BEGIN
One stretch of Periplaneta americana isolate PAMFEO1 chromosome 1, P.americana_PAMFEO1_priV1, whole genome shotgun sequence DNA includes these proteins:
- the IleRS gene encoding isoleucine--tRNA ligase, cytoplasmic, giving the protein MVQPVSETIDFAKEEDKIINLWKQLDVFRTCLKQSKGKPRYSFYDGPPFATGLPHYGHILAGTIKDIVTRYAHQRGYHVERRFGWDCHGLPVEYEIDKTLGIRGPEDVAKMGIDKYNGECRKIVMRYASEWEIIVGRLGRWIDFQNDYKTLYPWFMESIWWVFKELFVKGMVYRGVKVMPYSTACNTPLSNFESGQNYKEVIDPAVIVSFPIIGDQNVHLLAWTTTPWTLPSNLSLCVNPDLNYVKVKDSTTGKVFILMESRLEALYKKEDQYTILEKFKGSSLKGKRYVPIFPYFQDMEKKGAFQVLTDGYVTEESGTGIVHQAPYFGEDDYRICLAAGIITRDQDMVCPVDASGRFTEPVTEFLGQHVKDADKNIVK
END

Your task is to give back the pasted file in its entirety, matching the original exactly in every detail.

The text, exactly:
One stretch of Periplaneta americana isolate PAMFEO1 chromosome 1, P.americana_PAMFEO1_priV1, whole genome shotgun sequence DNA includes these proteins:
- the IleRS gene encoding isoleucine--tRNA ligase, cytoplasmic, giving the protein MVQPVSETIDFAKEEDKIINLWKQLDVFRTCLKQSKGKPRYSFYDGPPFATGLPHYGHILAGTIKDIVTRYAHQRGYHVERRFGWDCHGLPVEYEIDKTLGIRGPEDVAKMGIDKYNGECRKIVMRYASEWEIIVGRLGRWIDFQNDYKTLYPWFMESIWWVFKELFVKGMVYRGVKVMPYSTACNTPLSNFESGQNYKEVIDPAVIVSFPIIGDQNVHLLAWTTTPWTLPSNLSLCVNPDLNYVKVKDSTTGKVFILMESRLEALYKKEDQYTILEKFKGSSLKGKRYVPIFPYFQDMEKKGAFQVLTDGYVTEESGTGIVHQAPYFGEDDYRICLAAGIITRDQDMVCPVDASGRFTEPVTEFLGQHVKDADKNIVK